Then in the time it takes to get the reply, you’ve already gotten beyond that moment and are in a different state of mind. The telephone, because of the cost, gives you just enough time to get into an argument or to cause a misunderstanding. You barely have time to make up and it’s already time to hang up.

That evening after supper, Basile and I went to get a cool beer at the bar near our house.

Coming out from the courtyard of our house, we suddenly found ourselves immersed in the hubbub of cars with their blinding white lights, the darting in and out of motor scooters and the sticky dust that they stirred up. We walked almost up against the wall so as not to get run over, since those streets have no sidewalks. Upon turning the corner, the darkness of night swallowed us up and wrapped us in a mantle giving me the pleasant sensation of being invisible, perhaps because my eyes were unable to distinguish the features of the people passing by. My brother, on the other hand, like everybody else, had developed something like a sixth sense that enabled him to recognize the people chat we met from their silhouettes together with their way of walking.

We sat down at a table in a discreet corner in the semidarkness of the veranda and each of us ordered a big bottle of nice cool lager and a couple of spicy snacks to inflame our palates. There was such torrid heat that whatever I threw down seemed to gush out through my pores. It was a real delight being there in the roar of the music that was going at full volume, there in the half-light, being at home, anonymous among so many others, with no one looking you over, without feeling like a rare beast, as  in Europe. I could have started shouting or dancing and no one would have stared at me in a strange way. Yes, I was home. After all, it is others who are the drama of “diversity,” because it is they who mirror you as “diverse” and they send back to you in some way that reflection of you which some- times you can’t even recognize.

All of a sudden Bé (that was the nickname I gave to my brother), snapped me out of my thoughts, “What do you think of Neyla?”

“What do you mean what do I thinks” I heard myself answer  him with  a hard and defensive voice, while I felt my face heat up stupidly and  I added even more stupidly, “Did you make it with her?”

From Bé’s astonished silence I realized that I had offended him and readopted a more easy going tone of voice.

“You know, I hardly saw her and I didn't have a chance to talk with her, but from that little that I heard, she must have lived in the Parisian area.” “You’re wrong brother, Neyla has never lived in France, she’s never been out of the country.”

“And  yet," I resumed, “her composure and her way of speaking are typically French; she seems like a white woman tinted black.”

“So you don’t like her,” concluded Bé.

“I didn’t say that. I have to admit she has class. She seems to be a girl that is very refined and sure of herself, maybe too much so,” I said.

“So you like her,” he retorted. “I didn’t say that either.

"And yet I’m convinced that she’s the type of girl that you like.”

“Oh really?” And I started laughing in amusement and added, “At least, my dear brother, give me the time to get to know her.”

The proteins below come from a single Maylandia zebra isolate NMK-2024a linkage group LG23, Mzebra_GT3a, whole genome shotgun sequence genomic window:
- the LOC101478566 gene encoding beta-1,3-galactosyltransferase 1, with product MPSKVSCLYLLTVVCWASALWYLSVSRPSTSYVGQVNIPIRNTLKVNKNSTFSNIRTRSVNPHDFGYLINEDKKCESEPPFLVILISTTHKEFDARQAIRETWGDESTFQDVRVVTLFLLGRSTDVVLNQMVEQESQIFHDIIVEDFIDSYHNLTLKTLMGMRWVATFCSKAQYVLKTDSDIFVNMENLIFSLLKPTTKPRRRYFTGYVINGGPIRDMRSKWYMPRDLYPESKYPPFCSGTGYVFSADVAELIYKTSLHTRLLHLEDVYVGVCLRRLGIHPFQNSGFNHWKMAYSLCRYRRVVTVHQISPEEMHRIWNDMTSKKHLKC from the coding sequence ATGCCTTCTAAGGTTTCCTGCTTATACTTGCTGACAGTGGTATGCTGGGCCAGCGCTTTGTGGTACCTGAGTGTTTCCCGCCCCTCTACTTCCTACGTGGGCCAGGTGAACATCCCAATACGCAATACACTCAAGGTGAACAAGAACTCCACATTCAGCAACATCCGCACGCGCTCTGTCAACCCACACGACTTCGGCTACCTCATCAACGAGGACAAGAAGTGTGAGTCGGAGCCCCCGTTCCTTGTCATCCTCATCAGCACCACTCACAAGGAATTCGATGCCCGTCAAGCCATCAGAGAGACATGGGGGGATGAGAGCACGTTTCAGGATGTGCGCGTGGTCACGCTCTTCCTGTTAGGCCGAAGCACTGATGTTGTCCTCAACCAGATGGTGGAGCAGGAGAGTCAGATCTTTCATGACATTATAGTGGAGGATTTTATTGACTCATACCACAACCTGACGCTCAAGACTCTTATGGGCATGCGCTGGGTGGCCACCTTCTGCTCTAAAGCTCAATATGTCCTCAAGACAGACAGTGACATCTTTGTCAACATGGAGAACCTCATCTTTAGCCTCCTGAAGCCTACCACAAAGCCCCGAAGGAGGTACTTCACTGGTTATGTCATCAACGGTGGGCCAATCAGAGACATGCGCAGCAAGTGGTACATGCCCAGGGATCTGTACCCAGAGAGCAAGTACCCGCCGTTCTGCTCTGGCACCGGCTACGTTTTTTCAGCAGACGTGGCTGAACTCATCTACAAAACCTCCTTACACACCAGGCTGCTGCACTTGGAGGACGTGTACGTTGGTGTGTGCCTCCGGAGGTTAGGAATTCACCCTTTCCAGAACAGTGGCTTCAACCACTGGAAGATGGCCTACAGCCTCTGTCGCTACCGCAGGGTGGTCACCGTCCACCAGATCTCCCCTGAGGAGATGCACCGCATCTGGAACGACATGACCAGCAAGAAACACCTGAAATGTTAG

I was enjoying this concern on the part of my brother to get me at all costs to settle down, a concern that I knew was shared by all the rest of my family, for the fact that at twenty-five years of age I still didn’t have a fiancée. They also lived in fear of the idea that I would end up tied down to a white woman in Europe.

Marrying a white woman for them meant erecting a definitive wall be- tween us. It wasn’t racism. It was just that I represented a lot for them: I was the one who could make their dreams come true, could give them a hand materially to come out of the tunnel of misery. I was the one who could pull up the rest of the family, giving my brothers the chance to pursue their studies, perhaps as my guests, in Europe. I was the fofogan (oldest brother) and that meant not only privileges but also, and above all, duties.

I was surely the one who could some day build another floor over the paternal homestead, to gain respect in the neighbourhood and make them feel more important. I was, for all of them, an important investment, a passport to the future and the retirement fund for their old age. If instead I was to marry a white woman, “Goodbye to all those cows, milk, and eggs”

Marrying a white woman meant always speaking French in her presence or in any case some foreign language, telephoning before arriving at dinner time or else waiting to be invited, or else leaving before meal time, so as not to create excessive tensions or so as not to undergo the humiliation of waiting in the living room while my wife and I would be eating.

Marrying a white woman meant bringing in  a  “stranger”  who would not appreciate our  customs  and  traditions,  who  would  not  be  accustomed to this heat, to the flies, to the mosquitoes, to the smells, to the noises,  to the plethora of relatives, the real ones and the parasites, to the reality of always being mixed up in the problems of the family, from the frivolous ones having to do with somebody’s touchiness to  those  that  were  more  or less serious.

Marrying a white woman was for them like losing me. It would be an act of major betrayal). What they couldn’t imagine was that, deep down, perhaps I had become more individualistic and egotistical than the whiles themselves. Yes, for them it would have been a real drama.

The end of a phrase that Bé was saying to me, brought me back again to reality: “… invite her to the party. Hey are you listening co me?”

“What?”

“If you want to, invite Neyla to the party,” my brother replied.

“You really don’t give up, do you? I can see that you’re really hung up on this,” I responded without adding anything else.

He took my words as an acceptance because he didn’t talk about it any more for the rest of the evening, while we were gulping down the third bottle of beer.

Instead we talked about our dreams for the future, about what our political leaders should do or could do to make a contribution to the future of our country. The two of us together could do great things! In other words, at the fourth beer we were both pretty happy, all ready to remake the world. It really was nice to be home again!